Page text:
Movie Case Study
The scene you just saw from the movie ‘Yes man’ shows how Carl who is a bank loan officer has given out 561 loans in just 2 months. Although the amount of these loans is very small. These are called micro-loans, the purpose of these loans is for fulfilling smaller needs. This blog, Learning Perspectives will explore the meaning of microfinance loans.
What are Microfinance Loans?
In India, microfinance loans are generally given to lower-income groups. Micro-finance loans are given by Microfinance institutions (MFIs), NGOs, SHGs (Self-help groups) banks, and small finance banks. they operate in the deepest districts of India to cater to the needs of the lower-income segment.
Similar to what the boss tells Carl (Jim Carrey), the repayment rate is high and the bank is making a lot of money since more than average loans are given, the same is true for micro-finance loan providers in India.
The repayment rate is high as the majority of MFI clients are women. The interest rate offered by MFI starts from 17% and is repayable at a high frequency. these loans can be availed by self-employed, start-ups, small business owners, and individuals who have lower capital requirements.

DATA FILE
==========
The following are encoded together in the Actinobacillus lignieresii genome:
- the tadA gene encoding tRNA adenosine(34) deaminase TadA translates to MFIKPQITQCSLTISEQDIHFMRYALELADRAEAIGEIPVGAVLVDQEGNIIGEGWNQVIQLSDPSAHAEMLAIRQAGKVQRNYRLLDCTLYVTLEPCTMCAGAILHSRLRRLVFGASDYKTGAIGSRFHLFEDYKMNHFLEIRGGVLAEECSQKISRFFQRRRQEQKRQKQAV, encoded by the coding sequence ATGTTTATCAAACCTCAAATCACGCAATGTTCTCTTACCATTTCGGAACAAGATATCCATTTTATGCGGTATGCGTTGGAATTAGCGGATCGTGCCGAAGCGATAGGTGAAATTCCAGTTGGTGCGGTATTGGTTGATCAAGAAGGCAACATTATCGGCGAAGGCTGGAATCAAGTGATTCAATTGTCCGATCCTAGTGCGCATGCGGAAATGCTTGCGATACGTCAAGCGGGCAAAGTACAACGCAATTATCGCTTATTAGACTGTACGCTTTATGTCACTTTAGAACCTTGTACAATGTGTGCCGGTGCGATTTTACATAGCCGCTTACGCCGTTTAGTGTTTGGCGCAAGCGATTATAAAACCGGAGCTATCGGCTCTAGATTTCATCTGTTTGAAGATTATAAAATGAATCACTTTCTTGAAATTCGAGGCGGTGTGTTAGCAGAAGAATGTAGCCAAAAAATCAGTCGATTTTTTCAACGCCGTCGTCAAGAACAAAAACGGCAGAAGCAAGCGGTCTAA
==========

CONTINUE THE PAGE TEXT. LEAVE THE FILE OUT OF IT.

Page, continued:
Purpose of these Loans:
As mentioned before, these loans are given to women entrepreneurs to purchase a small shop, cattle, buffalo, or an auto rickshaw. These loans are collateral free. Microfinance institutions (MFIs) are one of the fastest-growing segments in recent years in reaching out to small borrowers.
Modes of Micro-finance loans:
JLG or the joint liability group and SHG or the Self-help groups are models of financial inclusion for the poor.
The SHG-Bank Linkage Model was pioneered by NABARD in 1992. Under this model, women in a village are encouraged to form a Self-help Group (SHG) and members of the Group regularly contribute small savings to the Group. These savings which form an ever-growing nucleus are lent by the group to members and are later supplemented by loans provided by banks for income-generating activities and other purposes for sustainable livelihood promotion.
Under the NBFC model, NBFCs encourage villagers to form Joint Liability Groups (JLG) and give loans to the individual members of the JLG. The individual loans are jointly and severally guaranteed by the other members of the Group. Many of the NBFCs operating this model started off as non-profit entities providing micro-credit and other services to the poor. However, as they found themselves unable to raise adequate resources for the rapid growth of the activity, they converted themselves into for-profit NBFCs.
Understand Micro-finance Loans with a Video